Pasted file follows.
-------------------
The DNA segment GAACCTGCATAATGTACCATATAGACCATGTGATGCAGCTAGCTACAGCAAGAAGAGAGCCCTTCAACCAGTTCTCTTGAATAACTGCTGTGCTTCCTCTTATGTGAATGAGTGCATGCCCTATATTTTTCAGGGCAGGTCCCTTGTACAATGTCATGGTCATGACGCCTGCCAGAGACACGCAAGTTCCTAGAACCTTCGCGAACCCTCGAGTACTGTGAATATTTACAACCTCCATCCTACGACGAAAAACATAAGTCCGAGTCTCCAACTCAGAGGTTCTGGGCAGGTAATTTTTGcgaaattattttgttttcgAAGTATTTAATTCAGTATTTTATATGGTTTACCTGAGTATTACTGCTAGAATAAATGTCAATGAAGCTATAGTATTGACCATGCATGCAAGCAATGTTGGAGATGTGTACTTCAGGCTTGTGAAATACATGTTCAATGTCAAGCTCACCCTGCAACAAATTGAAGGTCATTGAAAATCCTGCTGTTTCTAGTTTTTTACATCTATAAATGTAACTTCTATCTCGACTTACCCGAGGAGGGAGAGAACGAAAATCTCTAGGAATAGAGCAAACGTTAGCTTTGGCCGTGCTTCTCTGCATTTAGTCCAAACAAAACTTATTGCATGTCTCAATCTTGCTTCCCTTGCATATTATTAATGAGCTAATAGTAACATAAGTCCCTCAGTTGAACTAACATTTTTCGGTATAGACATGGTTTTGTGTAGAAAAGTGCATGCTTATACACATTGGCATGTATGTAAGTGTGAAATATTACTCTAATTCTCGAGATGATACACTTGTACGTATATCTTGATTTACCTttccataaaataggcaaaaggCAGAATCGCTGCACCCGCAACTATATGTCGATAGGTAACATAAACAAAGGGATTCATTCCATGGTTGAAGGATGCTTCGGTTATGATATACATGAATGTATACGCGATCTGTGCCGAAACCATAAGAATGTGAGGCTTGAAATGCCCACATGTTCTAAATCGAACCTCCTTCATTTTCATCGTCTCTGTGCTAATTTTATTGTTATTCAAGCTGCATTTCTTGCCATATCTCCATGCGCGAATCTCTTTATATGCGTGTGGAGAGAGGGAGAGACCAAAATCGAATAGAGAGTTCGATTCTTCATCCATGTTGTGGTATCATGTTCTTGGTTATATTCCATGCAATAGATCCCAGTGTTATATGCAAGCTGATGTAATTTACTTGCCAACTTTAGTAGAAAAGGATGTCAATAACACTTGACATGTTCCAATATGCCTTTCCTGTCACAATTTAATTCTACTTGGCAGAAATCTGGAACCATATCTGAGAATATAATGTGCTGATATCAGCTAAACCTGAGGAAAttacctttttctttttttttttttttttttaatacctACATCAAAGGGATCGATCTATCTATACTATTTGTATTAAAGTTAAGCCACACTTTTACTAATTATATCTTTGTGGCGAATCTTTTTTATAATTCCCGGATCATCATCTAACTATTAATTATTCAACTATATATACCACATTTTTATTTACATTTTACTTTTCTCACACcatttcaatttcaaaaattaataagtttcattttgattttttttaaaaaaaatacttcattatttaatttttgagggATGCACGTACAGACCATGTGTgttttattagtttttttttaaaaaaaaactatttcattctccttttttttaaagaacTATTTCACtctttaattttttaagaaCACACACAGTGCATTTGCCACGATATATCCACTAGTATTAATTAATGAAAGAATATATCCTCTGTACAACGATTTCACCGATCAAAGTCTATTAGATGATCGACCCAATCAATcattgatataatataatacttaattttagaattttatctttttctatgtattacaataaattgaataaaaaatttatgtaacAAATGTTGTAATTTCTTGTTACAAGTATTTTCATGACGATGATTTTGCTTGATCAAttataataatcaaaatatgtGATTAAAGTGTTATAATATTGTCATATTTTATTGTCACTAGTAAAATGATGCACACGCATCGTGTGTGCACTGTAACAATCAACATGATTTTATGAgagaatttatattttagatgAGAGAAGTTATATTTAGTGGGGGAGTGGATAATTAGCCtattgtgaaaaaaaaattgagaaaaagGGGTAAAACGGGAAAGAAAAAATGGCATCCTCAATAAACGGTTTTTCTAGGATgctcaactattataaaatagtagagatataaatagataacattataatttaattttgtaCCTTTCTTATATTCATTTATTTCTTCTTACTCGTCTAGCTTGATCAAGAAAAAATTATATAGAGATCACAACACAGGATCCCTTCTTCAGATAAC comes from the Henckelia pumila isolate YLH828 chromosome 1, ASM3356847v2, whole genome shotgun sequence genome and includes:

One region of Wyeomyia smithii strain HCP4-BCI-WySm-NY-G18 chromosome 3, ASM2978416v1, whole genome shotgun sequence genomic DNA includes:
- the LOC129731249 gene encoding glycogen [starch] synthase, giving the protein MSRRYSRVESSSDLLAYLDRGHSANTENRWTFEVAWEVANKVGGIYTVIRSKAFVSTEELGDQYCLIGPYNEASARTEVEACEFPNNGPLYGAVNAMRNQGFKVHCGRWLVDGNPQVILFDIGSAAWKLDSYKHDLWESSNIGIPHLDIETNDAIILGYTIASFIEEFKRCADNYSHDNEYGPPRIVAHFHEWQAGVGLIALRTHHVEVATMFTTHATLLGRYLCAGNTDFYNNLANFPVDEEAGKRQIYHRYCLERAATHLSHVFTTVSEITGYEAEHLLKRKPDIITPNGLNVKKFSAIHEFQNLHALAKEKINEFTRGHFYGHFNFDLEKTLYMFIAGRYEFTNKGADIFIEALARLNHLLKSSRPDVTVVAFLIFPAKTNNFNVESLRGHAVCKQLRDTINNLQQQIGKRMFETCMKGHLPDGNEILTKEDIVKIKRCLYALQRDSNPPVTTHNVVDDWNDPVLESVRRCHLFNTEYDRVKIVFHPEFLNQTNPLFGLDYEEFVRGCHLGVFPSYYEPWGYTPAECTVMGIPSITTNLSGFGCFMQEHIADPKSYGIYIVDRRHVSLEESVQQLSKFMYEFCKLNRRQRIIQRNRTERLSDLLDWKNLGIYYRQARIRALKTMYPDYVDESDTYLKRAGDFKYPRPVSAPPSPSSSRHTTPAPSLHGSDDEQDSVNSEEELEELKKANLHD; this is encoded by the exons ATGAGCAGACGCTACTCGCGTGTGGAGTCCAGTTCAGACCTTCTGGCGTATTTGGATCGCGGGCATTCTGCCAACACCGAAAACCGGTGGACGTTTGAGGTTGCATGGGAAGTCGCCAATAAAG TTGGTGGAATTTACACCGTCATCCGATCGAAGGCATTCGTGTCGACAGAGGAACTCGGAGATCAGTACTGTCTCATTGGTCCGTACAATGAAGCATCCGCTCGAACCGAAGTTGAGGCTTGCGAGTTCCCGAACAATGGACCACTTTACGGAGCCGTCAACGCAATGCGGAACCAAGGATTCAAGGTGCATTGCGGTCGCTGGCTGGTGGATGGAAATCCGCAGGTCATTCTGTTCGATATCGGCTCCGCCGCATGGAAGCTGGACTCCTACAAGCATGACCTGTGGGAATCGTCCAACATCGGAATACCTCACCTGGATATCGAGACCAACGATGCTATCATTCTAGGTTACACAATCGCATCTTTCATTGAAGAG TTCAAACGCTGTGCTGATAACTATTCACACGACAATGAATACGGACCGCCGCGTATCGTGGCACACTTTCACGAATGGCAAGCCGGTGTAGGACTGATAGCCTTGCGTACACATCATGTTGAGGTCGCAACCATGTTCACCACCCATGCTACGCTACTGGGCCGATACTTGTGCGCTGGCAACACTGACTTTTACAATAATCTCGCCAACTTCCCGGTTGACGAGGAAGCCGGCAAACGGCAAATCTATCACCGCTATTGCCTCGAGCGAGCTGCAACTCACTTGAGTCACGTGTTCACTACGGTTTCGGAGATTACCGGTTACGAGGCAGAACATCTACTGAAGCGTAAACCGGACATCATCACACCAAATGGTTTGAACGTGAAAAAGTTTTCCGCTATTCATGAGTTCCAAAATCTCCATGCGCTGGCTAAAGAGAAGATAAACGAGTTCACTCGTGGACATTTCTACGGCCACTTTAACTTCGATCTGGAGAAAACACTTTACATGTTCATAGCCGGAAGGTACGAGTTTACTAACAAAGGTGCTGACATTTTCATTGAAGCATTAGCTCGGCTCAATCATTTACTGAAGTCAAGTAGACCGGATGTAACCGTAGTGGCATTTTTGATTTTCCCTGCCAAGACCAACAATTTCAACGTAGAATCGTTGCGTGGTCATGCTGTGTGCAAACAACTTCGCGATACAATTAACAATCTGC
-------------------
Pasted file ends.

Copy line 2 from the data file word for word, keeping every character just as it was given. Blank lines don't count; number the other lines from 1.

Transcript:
One region of Wyeomyia smithii strain HCP4-BCI-WySm-NY-G18 chromosome 3, ASM2978416v1, whole genome shotgun sequence genomic DNA includes: